03/24/04 — Police adjust shifts to patrol high-crime areas

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Police adjust shifts to patrol high-crime areas

By Jack Stephens
Published in News on March 24, 2004 2:14 PM

Goldsboro police officers are working longer hours on patrol so that high-crime areas can be patrolled more often, officials say.

Until last week, patrol officers worked 20 eight-hour shifts every four weeks.

Now they are working only 14 days during the same 28 days, but each shift is 11.5 hours.

To make sure the city is covered around the clock, four officers on each shift will report an hour early.

What the change will mean for city residents, Police Chief Tim Bell says, is a more visible police force that can concentrate on high-crime areas where there are numerous residential, vehicle and business break-ins and drug problems.

"To meet today's demands," the chief said, "law enforcement must change the way it does business. We're hoping this change will help us do that. We've been too reactive."

Another goal Bell has is to re-establish a special task force to work high-crime areas.

"The public should notice that we'll have more officers on the street," said Maj. Mike Hopper, the patrol commander. "ƒ It should help us in responding to calls."

Last year, police answered 48,249 calls, including 2,137 traffic collisions, and made 4,129 arrests.

The new tactics might not yield more arrests, Bell says, but what it might do is deter crime and move those criminals to others areas.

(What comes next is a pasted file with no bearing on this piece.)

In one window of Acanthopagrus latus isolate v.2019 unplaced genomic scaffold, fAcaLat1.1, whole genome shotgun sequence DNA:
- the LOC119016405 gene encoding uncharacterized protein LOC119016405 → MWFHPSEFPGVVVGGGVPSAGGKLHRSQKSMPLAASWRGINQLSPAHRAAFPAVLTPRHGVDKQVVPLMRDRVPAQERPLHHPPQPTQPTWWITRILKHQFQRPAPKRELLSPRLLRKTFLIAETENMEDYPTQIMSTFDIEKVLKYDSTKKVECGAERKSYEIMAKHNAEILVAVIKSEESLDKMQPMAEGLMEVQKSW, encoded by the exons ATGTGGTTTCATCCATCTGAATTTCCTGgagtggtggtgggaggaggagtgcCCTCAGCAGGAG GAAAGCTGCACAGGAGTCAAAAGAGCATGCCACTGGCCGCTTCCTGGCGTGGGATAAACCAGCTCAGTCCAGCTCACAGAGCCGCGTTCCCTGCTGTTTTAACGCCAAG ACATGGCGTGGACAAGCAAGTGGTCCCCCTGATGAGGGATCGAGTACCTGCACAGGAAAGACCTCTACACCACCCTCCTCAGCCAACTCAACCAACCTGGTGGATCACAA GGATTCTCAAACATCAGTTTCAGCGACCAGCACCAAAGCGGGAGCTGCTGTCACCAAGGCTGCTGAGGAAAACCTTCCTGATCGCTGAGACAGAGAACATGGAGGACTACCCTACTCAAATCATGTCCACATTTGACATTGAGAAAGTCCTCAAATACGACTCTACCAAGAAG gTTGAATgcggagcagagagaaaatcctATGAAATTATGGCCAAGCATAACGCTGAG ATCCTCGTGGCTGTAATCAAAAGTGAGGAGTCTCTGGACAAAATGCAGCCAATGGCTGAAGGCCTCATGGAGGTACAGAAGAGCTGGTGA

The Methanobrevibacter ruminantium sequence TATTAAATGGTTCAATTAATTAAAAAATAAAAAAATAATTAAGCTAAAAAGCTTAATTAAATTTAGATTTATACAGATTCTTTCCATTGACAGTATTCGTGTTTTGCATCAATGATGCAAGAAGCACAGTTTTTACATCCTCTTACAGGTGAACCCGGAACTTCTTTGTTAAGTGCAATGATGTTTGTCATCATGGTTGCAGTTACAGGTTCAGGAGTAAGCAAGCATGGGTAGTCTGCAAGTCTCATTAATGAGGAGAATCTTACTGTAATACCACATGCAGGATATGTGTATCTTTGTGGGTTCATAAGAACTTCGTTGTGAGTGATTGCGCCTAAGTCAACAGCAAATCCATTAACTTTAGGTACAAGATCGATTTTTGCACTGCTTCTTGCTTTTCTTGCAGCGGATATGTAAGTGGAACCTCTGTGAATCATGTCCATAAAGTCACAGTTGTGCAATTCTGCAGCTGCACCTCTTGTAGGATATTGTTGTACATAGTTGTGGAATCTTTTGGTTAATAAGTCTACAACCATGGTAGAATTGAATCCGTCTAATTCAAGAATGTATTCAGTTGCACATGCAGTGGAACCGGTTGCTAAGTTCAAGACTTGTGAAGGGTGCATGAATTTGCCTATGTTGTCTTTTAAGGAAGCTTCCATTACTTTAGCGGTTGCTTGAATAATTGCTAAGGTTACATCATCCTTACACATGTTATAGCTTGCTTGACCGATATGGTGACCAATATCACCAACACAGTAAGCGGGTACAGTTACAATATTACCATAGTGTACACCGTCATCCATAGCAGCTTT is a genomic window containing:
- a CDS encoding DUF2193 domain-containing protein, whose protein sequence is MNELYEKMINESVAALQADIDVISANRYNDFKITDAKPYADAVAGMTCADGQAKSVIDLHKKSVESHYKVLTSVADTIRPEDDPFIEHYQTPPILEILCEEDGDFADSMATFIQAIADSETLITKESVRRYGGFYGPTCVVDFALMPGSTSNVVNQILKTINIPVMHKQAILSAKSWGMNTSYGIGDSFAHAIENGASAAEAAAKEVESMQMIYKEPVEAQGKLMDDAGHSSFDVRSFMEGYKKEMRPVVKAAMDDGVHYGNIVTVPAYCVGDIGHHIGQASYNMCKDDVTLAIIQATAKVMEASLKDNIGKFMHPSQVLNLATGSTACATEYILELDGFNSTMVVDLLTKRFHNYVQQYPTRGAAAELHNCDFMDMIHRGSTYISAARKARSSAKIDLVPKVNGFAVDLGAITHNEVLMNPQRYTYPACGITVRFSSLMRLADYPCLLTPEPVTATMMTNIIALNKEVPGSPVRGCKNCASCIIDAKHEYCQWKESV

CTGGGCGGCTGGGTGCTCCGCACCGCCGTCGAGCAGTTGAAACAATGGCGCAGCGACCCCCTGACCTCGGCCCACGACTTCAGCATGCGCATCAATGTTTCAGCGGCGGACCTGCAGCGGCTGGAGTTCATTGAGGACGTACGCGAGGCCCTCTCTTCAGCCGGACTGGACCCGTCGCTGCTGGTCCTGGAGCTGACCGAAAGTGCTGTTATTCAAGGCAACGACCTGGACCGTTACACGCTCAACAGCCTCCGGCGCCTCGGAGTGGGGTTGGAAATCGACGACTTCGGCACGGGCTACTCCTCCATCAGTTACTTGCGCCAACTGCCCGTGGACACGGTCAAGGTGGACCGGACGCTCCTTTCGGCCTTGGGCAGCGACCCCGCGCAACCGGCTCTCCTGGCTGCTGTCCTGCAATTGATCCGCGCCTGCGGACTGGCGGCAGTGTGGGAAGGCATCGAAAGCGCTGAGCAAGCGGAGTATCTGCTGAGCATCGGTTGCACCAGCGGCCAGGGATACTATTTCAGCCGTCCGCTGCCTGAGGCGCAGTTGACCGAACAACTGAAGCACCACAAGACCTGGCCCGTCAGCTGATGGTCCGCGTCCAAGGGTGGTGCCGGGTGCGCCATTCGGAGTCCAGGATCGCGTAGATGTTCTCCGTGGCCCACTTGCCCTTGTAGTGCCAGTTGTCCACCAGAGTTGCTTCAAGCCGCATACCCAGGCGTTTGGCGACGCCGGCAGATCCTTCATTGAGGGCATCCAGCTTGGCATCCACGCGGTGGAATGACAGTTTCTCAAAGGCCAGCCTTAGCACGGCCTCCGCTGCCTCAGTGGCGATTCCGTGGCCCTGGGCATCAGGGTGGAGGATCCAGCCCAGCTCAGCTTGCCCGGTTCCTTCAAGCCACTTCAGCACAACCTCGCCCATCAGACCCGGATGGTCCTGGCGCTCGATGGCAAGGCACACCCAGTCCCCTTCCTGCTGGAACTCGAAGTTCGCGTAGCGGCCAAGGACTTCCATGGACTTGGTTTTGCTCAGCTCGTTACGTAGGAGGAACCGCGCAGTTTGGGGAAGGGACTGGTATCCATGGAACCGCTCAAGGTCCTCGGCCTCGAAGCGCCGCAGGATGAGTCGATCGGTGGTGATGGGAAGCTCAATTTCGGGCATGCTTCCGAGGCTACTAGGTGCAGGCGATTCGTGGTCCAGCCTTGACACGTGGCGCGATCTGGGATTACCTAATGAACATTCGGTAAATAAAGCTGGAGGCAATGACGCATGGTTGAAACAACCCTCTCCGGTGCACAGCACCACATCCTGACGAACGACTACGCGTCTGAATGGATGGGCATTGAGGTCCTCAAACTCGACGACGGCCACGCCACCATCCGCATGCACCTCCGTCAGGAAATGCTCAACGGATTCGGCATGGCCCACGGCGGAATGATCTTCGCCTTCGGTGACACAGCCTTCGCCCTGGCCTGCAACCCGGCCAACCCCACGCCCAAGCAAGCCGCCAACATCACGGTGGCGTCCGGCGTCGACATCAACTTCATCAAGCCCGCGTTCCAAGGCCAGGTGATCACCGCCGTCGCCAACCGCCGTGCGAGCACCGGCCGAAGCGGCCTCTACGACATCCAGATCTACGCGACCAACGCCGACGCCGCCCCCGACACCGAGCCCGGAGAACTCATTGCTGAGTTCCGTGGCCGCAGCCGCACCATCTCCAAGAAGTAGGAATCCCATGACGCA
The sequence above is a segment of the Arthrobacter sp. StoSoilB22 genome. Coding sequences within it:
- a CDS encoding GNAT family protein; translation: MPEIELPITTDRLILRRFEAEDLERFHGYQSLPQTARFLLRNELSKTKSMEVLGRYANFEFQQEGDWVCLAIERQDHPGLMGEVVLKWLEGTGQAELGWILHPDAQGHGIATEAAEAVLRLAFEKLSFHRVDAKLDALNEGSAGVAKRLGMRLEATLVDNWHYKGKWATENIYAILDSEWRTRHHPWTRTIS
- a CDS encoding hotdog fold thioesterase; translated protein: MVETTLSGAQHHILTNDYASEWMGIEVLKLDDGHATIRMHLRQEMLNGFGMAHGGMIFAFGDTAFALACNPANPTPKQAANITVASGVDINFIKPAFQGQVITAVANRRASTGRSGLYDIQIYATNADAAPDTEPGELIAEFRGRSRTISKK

"When that happens, we'll go there, too," he said. "This is something we haven't been able to do, concentrate on a particular area, because of manpower."

With longer hours, the number of shifts was reduced from five to four, but the number of officers on each shift was raised from 13 to 17 or 18. The increased manpower "was a big selling point for me," Bell said.

Many other law-enforcement agencies, such as the Wayne County Sheriff's Office, have adopted 12-hour shifts. Bell says this concept "seems to be working well for them."

Bell says the change will give police officers more days off, more stability and a three-day weekend every other week.

"I think the officers will like it once they get used to it," he said. "They will have more days off and a set schedule."

The shifts will rotate every two weeks from days to nights. No officer will work more than three consecutive days.

The new schedule -- and increased pay -- also should help the department's retention and recruitment of officers.

Bell says fewer people have applied to work in Goldsboro because of the eight-hour shifts and many former officers have left for agencies that use the 12-hour shifts.

But now Goldsboro is hiring officers. These rookies, however, must work several weeks with their training officer before they go out on their own.

"Once we get them trained," the chief said, "our numbers per shift will be good. If and when we get full, we'll have 18 per shift, including a captain, a sergeant and a corporal. That's a good number."